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File #: 23-0209    Name:
Type: Written Report Status: Agenda Ready
File created: 8/24/2022 In control: City Council Legislative Meeting
On agenda: 9/28/2022 Final action:
Title: Consideration of the Creation of Office of Climate Action and the Release of $1.85 Million in FY 2023 Contingent Reserve Funding.
Attachments: 1. 23-0209_Attachment 1. EPC letter to Council and Manager on 1.85 MM, 2. 23-0209_Attachment 2. EAP 2040 Implementation status 6-1-22, 3. 23-0209_Attachment 3. Joint Planning Commission, EPC, Transportation Commission Letter to Council, 4. 23-0209_Attachment 4. Office of Climate Action Focus Areas, 5. 23-0209_Attachment 5. Presentation

City of Alexandria, Virginia

________________

 

MEMORANDUM

 

 

 

DATE:                     SEPTEMBER 20, 2022

 

TO:                                          THE HONORABLE MAYOR AND MEMBERS OF CITY COUNCIL

 

FROM:                     JAMES F. PARAJON, CITY MANAGER   /s/

 

DOCKET TITLE:                     

TITLE

Consideration of the Creation of Office of Climate Action and the Release of $1.85 Million in FY 2023 Contingent Reserve Funding.

BODY

_________________________________________________________________

 

ISSUE:  Consideration of the release of $1.85 million in FY 2023 Contingent Reserve funding set aside for climate change initiatives for the creation of an Office of Climate Action (“Office”) to empower the community in reducing GHG emissions.

 

RECOMMENDATION: That City Council release $1.85 million in FY 2023 Contingent Reserve funding set aside for climate change initiatives for the creation of an “Office of Climate Action” within the City Manager’s Office.

 

BACKGROUND:  The City of Alexandria has a long history of taking steps to ensure we do our part to fight the climate crisis. In 2011, the Alexandria City Council passed the City’s original Energy and Climate Change Action Plan (“ECCAP”) to promote actions towards reducing the Alexandria community’s operational greenhouse gas emissions, including the 96% of greenhouse gas emissions attributed to the Alexandria community’s residents, businesses, and visitors. Since that time, significant advancements in climate change science and solutions, identification and understanding of climate-induced vulnerabilities, the emergency of climate adaptation and resiliency practices, and climate action planning approaches has provided the City opportunity to meaningfully advance the Alexandria community’s efforts towards climate change action.

 

In July 2019, the City Council adopted the City’s Environmental Action Plan 2040 (“EAP2040”). The EAP2040 establishes a target of reducing community-wide greenhouse gas emissions by 50 percent by FY 2030 and 80 to 100 percent by FY 2050 (base year 2005) supported by significant contributions at the state and federal level. These targets support meeting the goal of increasing the City’s preparedness to respond to the impacts of climate change and environmental emergencies.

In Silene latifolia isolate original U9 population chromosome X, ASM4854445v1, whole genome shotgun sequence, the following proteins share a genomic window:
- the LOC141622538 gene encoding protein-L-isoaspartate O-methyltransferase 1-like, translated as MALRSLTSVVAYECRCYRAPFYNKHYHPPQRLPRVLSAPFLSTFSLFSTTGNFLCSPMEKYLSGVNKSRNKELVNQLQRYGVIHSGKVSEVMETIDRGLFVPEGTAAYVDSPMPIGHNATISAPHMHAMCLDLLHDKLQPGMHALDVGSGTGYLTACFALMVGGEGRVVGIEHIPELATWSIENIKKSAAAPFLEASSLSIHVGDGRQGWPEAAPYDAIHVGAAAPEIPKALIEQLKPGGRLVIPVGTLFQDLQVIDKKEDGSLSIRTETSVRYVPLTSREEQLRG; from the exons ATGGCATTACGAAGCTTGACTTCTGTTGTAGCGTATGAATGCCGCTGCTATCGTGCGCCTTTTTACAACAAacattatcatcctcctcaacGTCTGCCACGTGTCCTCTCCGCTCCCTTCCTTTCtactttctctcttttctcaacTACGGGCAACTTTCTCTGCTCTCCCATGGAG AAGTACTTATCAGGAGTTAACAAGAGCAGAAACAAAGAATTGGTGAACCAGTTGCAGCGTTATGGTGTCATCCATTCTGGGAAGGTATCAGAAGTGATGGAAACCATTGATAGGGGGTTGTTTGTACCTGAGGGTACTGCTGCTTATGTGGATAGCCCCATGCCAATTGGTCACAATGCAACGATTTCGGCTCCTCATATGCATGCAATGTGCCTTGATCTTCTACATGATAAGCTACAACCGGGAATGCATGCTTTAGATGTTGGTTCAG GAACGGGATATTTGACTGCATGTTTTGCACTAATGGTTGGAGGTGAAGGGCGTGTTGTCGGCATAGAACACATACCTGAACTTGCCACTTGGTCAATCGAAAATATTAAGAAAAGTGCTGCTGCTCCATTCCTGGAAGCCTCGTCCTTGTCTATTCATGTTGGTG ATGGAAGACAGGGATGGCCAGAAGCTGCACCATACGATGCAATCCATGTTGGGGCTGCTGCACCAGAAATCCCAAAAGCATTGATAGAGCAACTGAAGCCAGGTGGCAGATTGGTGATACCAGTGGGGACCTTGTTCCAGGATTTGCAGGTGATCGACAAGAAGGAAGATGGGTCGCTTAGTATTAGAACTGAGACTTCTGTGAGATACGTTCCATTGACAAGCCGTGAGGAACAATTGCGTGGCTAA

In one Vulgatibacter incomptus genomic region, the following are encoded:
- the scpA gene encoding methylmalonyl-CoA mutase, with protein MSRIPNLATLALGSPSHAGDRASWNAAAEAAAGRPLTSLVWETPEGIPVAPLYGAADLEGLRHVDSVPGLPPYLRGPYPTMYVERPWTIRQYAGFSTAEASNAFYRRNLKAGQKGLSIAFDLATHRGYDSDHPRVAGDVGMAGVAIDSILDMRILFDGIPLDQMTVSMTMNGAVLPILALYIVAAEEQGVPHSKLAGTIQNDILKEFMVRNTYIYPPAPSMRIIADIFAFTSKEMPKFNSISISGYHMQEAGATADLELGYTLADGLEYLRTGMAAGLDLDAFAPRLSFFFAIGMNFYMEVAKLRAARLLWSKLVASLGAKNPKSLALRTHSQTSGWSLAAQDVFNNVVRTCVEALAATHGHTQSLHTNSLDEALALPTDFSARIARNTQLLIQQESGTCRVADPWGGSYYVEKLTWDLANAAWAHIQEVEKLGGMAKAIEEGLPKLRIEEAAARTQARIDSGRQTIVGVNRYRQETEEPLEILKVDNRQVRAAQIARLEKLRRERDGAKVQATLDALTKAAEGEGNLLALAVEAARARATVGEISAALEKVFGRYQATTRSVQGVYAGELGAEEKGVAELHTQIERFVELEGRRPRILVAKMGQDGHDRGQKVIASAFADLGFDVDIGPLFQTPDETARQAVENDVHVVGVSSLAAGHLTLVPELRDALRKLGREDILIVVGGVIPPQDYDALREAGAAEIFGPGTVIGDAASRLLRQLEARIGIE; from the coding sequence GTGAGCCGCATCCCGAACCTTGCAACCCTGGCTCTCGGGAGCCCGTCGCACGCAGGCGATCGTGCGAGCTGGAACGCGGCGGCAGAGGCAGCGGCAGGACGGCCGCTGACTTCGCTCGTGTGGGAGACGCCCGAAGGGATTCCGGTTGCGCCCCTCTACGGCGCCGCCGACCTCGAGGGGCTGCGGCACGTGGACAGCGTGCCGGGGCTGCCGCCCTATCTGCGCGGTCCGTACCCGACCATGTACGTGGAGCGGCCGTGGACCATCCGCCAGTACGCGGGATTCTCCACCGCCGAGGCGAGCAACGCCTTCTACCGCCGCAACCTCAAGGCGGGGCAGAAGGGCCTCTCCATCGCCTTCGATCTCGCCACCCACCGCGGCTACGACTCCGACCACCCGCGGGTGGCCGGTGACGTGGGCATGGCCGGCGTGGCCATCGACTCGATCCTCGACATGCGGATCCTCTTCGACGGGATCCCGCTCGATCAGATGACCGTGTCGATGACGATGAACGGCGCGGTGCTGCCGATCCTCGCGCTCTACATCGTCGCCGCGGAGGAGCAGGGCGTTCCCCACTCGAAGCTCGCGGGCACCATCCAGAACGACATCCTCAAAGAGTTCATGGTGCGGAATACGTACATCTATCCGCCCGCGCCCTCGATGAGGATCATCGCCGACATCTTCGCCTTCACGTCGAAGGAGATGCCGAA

Later that year, in October 2019, the City Council adopted a resolution declaring climate emergency, recognizing that climate change poses a grave threat to everyone in Alexandria and around the world. The resolution expresses City Council’s commitment to climate change action as it is likely to have a particular impact on the Alexandria community where adapting to climate change will be critical for an environmentally sustainable, economically prosperous, and equitable future.

 

Last year, the City launched the update of the City’s ECCAP to identify specific actions available for the City to act on to reduce community-wide greenhouse gas emissions according to the EAP2040’s targets and goals and to understand and address the impacts of climate change on the Alexandria community.

 

The Alexandria City Council has further prioritized the City’s climate action efforts in 2022, including:

                     The identification of environmental justice as a guiding principle, a lens through which each City Council priority would be viewed.

                     The approval of $1.85 million in general fund contingency reserves for climate change initiatives.

 

On June 27, 2022 the Environmental Policy Commission (“EPC”) sent a letter to the City Council and City Manager with a list of recommended projects/programs focused on reducing the community’s GHG emissions (Attachment 1).

 

DISCUSSION:  Given the City’s prior efforts and the upcoming ECCAP update related to identifying specific actions to reduce community-wide greenhouse gas emissions, the City sees the formation of a centralized climate office within the City Manager’s Office a timely milestone to (i) focus on implementation and (ii) leverage City resources in partnering with the community, broader industry, regional, state, federal and other organizations to reduce the community’s GHG emissions, the major source of the City of Alexandria’s (“City-wide”) emissions. In this effort, the Office will use a City-wide approach and will empower and support all members of the community to participate, contribute, and take action. This approach aligns with the EPC’s June 27, 2022 recommendations.

 

In recognition of this approach, the purpose and goals of the “Office of Climate Action” are outlined below:

 

Purpose: To continuously work towards aggressively reducing City-wide greenhouse gas (GHG) emissions that achieve our climate targets and resiliency strategies that protect the community from the impacts of climate change in a just and equitable manner.

 

Goals:

1.                     Continue using a systems approach to prioritize City-wide GHG reductions, as well as adaptation and resilience strategies that effectively leverage resources.

2.                     Engage and empower community participation, inclusion and support.

3.                     Advocate and mobilize action beyond the community that impacts the wellbeing of our community in the face of climate change-related emergencies.